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Yisro’s “Big” Idea

Yisro’s “Big” Idea

The next day, Yisro witnessed Moshe’s grueling daily schedule. He observed how his son-in-law sat for hours upon hours, at the head of an endless line of people. They were all standing and waiting to ask him questions and settle their disputes.

“Hey, Reuven, I’m supposed to get 65% of the money we make at our store, not only 50%. After all, it was my idea to open the store.”

“But Shimon, I spend 12 hours a day in the store and you’re there for only 2 hours! I think we should split the profits evenly – 50/50!”

“Fair is fair, Reuven. That wasn’t the original deal. Now, I don’t care if we have to wait in line a whole day. Our wise leader Moshe will be the one who will judge the case.”

Indeed, Moshe was the one who settled disputes, answered questions, and patiently explained the laws of HaShem to his people. He was one busy man!

Yisro watched as Moshe listened, guided, ruled, and judged, day in and day out. He decided that something had to be done to make things easier for Moshe and for the Jewish people. It’s not easy to give advice to relatives, especially to a son-in-law, but in this situation Yisro knew that he had no choice.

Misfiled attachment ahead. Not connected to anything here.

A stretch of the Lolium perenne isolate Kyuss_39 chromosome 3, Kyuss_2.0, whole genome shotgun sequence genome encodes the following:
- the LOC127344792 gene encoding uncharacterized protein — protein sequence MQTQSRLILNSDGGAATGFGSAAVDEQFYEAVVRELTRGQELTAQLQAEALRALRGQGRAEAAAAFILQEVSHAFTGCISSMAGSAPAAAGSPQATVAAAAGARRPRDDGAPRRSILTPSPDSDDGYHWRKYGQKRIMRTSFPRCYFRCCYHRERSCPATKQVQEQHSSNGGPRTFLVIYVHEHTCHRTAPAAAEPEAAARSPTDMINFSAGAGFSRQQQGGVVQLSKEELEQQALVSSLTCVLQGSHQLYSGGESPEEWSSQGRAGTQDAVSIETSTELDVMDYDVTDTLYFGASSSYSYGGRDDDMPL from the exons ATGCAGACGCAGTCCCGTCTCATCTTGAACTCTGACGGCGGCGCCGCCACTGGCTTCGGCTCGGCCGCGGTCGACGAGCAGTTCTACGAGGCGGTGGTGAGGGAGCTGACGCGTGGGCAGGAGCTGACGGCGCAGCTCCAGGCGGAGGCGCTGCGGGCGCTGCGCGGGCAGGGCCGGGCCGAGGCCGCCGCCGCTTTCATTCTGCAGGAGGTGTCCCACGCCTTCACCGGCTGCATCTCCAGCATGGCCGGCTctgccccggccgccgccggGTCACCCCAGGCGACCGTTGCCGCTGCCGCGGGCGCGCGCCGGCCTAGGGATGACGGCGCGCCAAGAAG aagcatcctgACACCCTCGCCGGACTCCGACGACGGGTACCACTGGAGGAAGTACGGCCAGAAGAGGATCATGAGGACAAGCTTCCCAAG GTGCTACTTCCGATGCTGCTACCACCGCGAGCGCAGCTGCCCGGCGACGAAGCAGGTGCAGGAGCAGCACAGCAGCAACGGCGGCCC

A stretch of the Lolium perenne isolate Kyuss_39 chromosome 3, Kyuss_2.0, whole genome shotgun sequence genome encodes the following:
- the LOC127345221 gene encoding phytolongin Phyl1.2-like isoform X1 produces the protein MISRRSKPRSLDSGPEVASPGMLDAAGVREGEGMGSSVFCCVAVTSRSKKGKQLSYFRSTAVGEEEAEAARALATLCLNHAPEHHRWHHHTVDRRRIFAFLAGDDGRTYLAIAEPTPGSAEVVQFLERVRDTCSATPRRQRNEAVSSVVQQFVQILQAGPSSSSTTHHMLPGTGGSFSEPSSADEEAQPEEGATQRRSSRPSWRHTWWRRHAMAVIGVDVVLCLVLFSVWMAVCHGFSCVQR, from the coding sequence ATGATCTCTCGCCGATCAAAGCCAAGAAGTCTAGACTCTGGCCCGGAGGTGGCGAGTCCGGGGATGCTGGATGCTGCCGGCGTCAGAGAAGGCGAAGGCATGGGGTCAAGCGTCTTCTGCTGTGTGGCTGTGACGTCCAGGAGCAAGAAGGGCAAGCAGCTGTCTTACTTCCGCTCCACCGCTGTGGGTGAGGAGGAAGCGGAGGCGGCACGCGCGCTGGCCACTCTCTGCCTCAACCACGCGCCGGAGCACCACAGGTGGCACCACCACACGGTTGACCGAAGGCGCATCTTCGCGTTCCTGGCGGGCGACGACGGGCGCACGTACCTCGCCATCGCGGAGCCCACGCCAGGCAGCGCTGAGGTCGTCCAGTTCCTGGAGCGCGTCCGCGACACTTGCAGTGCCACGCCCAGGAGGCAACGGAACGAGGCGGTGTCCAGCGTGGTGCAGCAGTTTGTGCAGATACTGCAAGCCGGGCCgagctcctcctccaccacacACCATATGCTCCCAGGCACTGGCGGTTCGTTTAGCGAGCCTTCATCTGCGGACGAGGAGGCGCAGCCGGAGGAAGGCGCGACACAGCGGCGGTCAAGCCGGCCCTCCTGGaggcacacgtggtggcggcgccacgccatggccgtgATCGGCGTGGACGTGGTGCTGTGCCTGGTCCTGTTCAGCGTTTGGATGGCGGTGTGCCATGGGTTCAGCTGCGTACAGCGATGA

“Moshe, my dear son-in-law,” Yisro implored, “judging an entire nation is much too much work for one man. If you go on like this, you will wear yourself out. Besides, it’s not right to keep people standing and waiting for hours in order to have a meeting with you.”

Yisro took a deep breath and continued. “Take my advice, Moshe. It’s called ‘delegating responsibility.’ Choose an entire staff of smart, G-d-fearing, and trustworthy people, and train them to be judges. Let them handle the small cases, and you take care of the big, important cases, you know… the ones that deal with a lot of money.”

Moshe decided to consult with HaShem before putting Yisro’s plan into action. HaShem approved the plan, but with one minor change. Yisro’s suggestion was to have Moshe judge all the big cases, namely, cases involving millions of Shekalim. HaShem changed this and decided that instead of Moshe judging big cases, he would judge the difficult cases, even if they only involved a few Shekalim.

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